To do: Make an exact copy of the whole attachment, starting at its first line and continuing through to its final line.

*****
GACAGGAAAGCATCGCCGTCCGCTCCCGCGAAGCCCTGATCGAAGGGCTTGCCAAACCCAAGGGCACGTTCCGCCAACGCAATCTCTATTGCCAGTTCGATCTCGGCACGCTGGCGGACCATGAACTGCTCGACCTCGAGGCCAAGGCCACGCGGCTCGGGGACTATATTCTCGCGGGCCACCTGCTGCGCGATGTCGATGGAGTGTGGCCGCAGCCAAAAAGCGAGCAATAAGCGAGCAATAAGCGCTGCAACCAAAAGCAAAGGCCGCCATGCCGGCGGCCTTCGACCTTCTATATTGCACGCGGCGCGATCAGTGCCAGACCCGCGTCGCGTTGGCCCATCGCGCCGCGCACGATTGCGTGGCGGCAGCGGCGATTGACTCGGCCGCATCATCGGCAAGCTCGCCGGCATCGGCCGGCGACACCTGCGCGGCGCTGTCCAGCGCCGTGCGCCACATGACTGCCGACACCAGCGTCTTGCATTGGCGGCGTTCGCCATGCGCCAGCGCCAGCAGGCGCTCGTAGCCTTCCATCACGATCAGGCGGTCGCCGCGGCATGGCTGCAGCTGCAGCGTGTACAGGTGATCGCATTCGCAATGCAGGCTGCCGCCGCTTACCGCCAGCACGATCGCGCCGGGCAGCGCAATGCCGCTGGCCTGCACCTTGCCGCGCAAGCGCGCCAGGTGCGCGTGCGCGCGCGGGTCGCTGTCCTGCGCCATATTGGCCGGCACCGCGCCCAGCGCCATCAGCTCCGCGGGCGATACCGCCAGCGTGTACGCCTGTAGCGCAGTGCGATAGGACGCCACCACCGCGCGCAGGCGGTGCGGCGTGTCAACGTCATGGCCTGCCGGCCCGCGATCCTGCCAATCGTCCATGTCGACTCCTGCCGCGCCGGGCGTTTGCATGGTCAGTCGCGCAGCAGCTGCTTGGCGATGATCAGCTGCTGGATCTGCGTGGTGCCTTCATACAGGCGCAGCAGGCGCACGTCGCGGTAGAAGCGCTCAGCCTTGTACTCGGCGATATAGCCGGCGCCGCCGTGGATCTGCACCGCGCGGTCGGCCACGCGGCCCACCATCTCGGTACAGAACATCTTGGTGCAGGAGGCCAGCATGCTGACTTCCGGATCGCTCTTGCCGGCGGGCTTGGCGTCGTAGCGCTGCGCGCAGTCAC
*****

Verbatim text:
GACAGGAAAGCATCGCCGTCCGCTCCCGCGAAGCCCTGATCGAAGGGCTTGCCAAACCCAAGGGCACGTTCCGCCAACGCAATCTCTATTGCCAGTTCGATCTCGGCACGCTGGCGGACCATGAACTGCTCGACCTCGAGGCCAAGGCCACGCGGCTCGGGGACTATATTCTCGCGGGCCACCTGCTGCGCGATGTCGATGGAGTGTGGCCGCAGCCAAAAAGCGAGCAATAAGCGAGCAATAAGCGCTGCAACCAAAAGCAAAGGCCGCCATGCCGGCGGCCTTCGACCTTCTATATTGCACGCGGCGCGATCAGTGCCAGACCCGCGTCGCGTTGGCCCATCGCGCCGCGCACGATTGCGTGGCGGCAGCGGCGATTGACTCGGCCGCATCATCGGCAAGCTCGCCGGCATCGGCCGGCGACACCTGCGCGGCGCTGTCCAGCGCCGTGCGCCACATGACTGCCGACACCAGCGTCTTGCATTGGCGGCGTTCGCCATGCGCCAGCGCCAGCAGGCGCTCGTAGCCTTCCATCACGATCAGGCGGTCGCCGCGGCATGGCTGCAGCTGCAGCGTGTACAGGTGATCGCATTCGCAATGCAGGCTGCCGCCGCTTACCGCCAGCACGATCGCGCCGGGCAGCGCAATGCCGCTGGCCTGCACCTTGCCGCGCAAGCGCGCCAGGTGCGCGTGCGCGCGCGGGTCGCTGTCCTGCGCCATATTGGCCGGCACCGCGCCCAGCGCCATCAGCTCCGCGGGCGATACCGCCAGCGTGTACGCCTGTAGCGCAGTGCGATAGGACGCCACCACCGCGCGCAGGCGGTGCGGCGTGTCAACGTCATGGCCTGCCGGCCCGCGATCCTGCCAATCGTCCATGTCGACTCCTGCCGCGCCGGGCGTTTGCATGGTCAGTCGCGCAGCAGCTGCTTGGCGATGATCAGCTGCTGGATCTGCGTGGTGCCTTCATACAGGCGCAGCAGGCGCACGTCGCGGTAGAAGCGCTCAGCCTTGTACTCGGCGATATAGCCGGCGCCGCCGTGGATCTGCACCGCGCGGTCGGCCACGCGGCCCACCATCTCGGTACAGAACATCTTGGTGCAGGAGGCCAGCATGCTGACTTCCGGATCGCTCTTGCCGGCGGGCTTGGCGTCGTAGCGCTGCGCGCAGTCAC